NGO Trains Faith-Based Youths On Triggers, Prevention Of GBV In Homes, Communities

By Tony Adibe

The Hayche Multi Service Solution, an NGO, has trained male members of faith-based youths’ organisations on triggers and prevention of Gender Based Violence (GBV) in homes and communities.

Themed: “Training of Programme Facilitators for the (+M) Positive Masculinity Programme to End GBV”, the 5-day training, which is a train-the-trainer workshop was organised by Hayche Multi Service Solution working with Christian Youths’ Organisations to put an end to GBV in homes, groups, communities, and Churches.

NewsBits reports that the Christian youths, which are drawn from the South-East and North Central, are from Anambra and Enugu States (South-East) as well as Benue and Plateau States (North Central).

Addressing participants at the workshop on Thursday, the Programme Coordinator (+M) Positive Masculinity Programme, Mr. Wilfred Okeke said the facilitators are being trained on effect of attitudinal change on adolescent boys and young male adults to drive a gender-equitable masculine identity.

Okeke said that the programme is meant for adolescent boys and young males to reflect on issues, practices, and teachings both on the religious side (bible quotations), tradition, customs, and stereotypes that trigger, encourage and justify violence against women and girls.

According to him, “The (+M) Positive Masculinity Programme is a programme meant to encourage and support individual behavioural change and socio-emotional change among adolescent boys and young male between ages of 15 and 35 on how to treat female with respect, fairness and love they deserve.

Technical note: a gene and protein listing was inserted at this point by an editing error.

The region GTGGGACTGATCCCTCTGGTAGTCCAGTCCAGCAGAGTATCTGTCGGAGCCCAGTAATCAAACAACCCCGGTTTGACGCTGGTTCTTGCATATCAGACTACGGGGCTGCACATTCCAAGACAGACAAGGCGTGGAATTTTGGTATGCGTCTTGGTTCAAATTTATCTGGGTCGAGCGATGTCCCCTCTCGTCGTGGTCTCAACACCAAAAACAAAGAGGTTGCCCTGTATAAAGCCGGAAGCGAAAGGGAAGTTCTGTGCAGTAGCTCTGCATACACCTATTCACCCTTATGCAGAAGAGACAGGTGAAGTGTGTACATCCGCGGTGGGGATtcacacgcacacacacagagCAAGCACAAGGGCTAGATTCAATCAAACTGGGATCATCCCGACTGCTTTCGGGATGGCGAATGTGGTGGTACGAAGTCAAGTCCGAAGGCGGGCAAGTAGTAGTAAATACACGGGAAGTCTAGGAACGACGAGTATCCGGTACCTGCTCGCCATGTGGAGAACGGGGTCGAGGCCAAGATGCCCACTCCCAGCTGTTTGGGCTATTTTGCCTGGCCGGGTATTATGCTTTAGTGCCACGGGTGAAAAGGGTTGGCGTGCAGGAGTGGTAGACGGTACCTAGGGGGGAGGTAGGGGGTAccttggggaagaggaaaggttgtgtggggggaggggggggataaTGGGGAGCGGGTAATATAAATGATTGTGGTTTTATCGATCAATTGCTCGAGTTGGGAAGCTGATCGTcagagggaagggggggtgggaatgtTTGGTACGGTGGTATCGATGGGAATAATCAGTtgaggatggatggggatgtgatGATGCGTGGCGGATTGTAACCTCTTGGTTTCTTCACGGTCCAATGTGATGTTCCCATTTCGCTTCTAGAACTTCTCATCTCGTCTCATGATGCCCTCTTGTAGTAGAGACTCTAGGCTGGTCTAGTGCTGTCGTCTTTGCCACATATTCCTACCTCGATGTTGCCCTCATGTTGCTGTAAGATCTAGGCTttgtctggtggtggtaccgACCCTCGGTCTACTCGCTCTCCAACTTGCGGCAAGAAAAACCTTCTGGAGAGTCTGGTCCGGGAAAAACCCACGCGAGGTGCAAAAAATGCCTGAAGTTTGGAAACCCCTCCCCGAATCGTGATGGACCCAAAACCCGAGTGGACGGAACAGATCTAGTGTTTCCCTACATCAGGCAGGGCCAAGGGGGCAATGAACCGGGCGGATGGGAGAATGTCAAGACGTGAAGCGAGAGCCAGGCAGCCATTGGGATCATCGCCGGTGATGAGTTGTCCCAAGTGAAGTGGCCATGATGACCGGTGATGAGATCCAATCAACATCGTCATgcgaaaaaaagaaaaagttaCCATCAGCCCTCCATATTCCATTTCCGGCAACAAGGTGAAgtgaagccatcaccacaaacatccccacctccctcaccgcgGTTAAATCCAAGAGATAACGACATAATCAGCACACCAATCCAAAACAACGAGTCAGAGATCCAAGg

“It is also meant to change negative and stereotyped social norms and attitude of what it means to be a man; thus, males coming to treat female and women with equity and respect and not lording it over them that usually create fraction, disagreement and violence.

“The programme tries to shift this negative norms and stereotype that the man or male is dominant and must lord it over the female (woman) and see that she is suppressed and subjugated that leads to most violence scenes in homes, groups, communities and the Church.”

He said that the programme targeted training christain youths due to the discovery that there are some misquoted biblical quotations people do use to encourage or perpetrate GBV in homes and communities; while some Church leaders give support to these misquoted verses.

He said: “They do this in error by not giving the biblical quotations contextual and historical background and meaning to actually create proper understand of what the Holy Bible is truly saying.”

While explaining that the programme would leverage on existing structures of Christian Youths’ Organisations in various Churches in South-East and North Central parts of the country to step down the training, Okeke said: “We intend to approach GBV from a preventive stance where all Christian adolescence boys and youth males learn and re-learn how to treat our sisters, women and mothers better for a peaceful and more loving homes, communities, groups and Church, where everybody is respected and accommodated.”

One of the participants (facilitator being trained), Mr Ifeanyi Ohaju, said that he had learnt to treat female with respect, ensure they are not discriminated against  in all decisions and shun all name-calling and gossip against them, which usually irritate  them and lead to disagreements and violence.

“I have learnt that GBV can be psychological, financial, sexual and physical; and as male we must ensure the home, group and community is conducive for the female to be happy, feel loved and respected to create needed harmony,” Ohaju said.

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